• [0061]
    The snowmobile 300 includes a forward end 302 and a rearward end 304 which are defined consistently with a travel direction of the vehicle. The snowmobile 300 includes a frame or chassis 306 which normally includes a rear tunnel 308, an engine cradle portion 310 and a front suspension assembly portion 312. An engine 314, which is schematically illustrated in FIG. 9, is carried by the engine cradle portion 310 of the frame 306. A ski and steering assembly (not indicated) is provided, in which two skis 1, 200 are positioned at the forward end 302 of the snowmobile 300 and are attached to the front suspension assembly portion 312 of the frame 306 through a front suspension assembly 318. The front suspension assembly 318 includes ski legs 25, supporting arms 322 and ball joints (not shown) for operatively joining the respective ski legs 25, supporting arms 322 and a steering column 324. The steering column 324 at its upper end is attached to a steering device such as a handlebar 326 which is positioned forward of a rider and behind the engine 314 to rotate the ski legs 25 and thus the skis 1, 200, in order to steer the snowmobile 300.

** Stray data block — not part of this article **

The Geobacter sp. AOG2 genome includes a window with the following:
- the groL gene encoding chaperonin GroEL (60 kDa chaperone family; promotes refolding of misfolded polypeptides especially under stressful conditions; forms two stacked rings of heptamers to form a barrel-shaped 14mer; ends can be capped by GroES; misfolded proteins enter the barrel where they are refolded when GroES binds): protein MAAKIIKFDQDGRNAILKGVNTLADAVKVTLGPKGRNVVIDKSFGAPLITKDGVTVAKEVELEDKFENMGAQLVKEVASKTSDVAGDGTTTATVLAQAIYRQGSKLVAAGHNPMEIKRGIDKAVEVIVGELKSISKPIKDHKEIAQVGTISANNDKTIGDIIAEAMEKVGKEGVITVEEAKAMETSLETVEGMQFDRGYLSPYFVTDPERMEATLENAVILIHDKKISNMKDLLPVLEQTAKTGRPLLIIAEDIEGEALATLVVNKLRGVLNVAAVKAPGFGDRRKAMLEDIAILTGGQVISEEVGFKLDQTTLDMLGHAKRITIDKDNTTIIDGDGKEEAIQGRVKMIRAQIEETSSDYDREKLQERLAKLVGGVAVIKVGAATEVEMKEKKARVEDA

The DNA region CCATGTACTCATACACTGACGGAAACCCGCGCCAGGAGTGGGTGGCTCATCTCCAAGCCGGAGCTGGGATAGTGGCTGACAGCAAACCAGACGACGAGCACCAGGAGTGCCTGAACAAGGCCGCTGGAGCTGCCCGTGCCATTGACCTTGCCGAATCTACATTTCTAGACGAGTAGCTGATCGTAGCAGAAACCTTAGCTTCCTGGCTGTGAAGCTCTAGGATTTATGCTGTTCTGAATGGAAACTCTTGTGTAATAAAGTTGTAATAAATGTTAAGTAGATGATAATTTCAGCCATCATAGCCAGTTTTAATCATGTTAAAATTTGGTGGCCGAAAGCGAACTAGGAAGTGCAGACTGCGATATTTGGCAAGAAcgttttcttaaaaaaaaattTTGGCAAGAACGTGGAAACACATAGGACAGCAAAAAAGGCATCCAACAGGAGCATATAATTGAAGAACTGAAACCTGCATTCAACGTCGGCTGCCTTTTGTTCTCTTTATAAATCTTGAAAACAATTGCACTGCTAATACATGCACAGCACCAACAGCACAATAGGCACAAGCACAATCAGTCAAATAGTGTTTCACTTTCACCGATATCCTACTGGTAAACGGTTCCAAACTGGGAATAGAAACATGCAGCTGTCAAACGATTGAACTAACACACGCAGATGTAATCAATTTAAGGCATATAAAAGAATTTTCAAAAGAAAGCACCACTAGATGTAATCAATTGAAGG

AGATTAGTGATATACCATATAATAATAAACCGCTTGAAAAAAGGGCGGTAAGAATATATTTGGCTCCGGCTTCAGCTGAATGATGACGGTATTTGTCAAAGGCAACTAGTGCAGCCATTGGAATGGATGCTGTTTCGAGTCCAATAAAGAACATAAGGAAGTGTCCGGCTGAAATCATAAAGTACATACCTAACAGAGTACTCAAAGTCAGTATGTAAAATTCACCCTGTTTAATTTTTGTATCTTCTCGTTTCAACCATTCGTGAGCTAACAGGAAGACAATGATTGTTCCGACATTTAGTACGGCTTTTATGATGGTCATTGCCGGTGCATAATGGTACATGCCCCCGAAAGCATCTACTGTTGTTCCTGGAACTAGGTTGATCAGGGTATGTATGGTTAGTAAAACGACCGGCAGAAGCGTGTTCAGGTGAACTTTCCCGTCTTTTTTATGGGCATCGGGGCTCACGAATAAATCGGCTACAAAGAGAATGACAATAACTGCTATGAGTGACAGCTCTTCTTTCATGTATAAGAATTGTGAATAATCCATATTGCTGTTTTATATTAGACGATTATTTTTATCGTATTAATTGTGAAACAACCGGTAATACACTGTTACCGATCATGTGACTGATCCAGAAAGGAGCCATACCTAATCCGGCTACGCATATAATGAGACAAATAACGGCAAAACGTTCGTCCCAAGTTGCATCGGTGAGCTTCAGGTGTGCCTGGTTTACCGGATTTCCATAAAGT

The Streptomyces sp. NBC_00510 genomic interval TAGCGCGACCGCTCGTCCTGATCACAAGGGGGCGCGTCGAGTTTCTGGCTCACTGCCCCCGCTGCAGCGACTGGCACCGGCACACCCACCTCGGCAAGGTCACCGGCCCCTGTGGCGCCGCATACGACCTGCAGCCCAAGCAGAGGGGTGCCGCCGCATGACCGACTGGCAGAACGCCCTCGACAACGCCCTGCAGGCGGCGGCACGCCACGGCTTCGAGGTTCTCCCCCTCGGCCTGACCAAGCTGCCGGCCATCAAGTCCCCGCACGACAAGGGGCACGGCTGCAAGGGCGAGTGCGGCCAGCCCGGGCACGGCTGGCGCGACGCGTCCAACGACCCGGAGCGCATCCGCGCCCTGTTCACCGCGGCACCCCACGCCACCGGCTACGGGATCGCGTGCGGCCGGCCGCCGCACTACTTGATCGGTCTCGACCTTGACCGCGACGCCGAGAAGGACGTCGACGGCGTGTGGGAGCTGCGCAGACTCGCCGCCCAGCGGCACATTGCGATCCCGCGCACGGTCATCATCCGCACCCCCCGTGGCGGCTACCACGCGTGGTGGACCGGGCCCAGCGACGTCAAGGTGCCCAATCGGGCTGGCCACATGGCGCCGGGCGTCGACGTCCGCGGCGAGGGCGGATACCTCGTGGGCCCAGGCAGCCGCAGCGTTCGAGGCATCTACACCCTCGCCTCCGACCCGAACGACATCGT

• [0062]
    An endless drive track 400 is positioned at the rear end 304 of the snowmobile 300. The drive track 400 is disposed generally under the tunnel 308, being connected operatively to the engine 314 through a belt transmission system 330 which is schematically illustrated by broken lines in FIG. 9. Thus, the endless drive track 400 is driven to run about a rear suspension assembly 332 for propulsion of the snowmobile 300. The rear suspension assembly 332 includes a pair of slide rails 334 in sliding contact with the endless drive track 400. The rear suspension assembly 332 also includes one or more shock absorbers 336 which may further include a coil spring (not shown) surrounding the individual shock absorbers 336. Front and rear suspension arms 338 and 340 are provided to attach the slide rails 334 to the frame (chassis) 306. One or more idler wheels 342 are also provided in the rear suspension assembly 332.
  • [0063]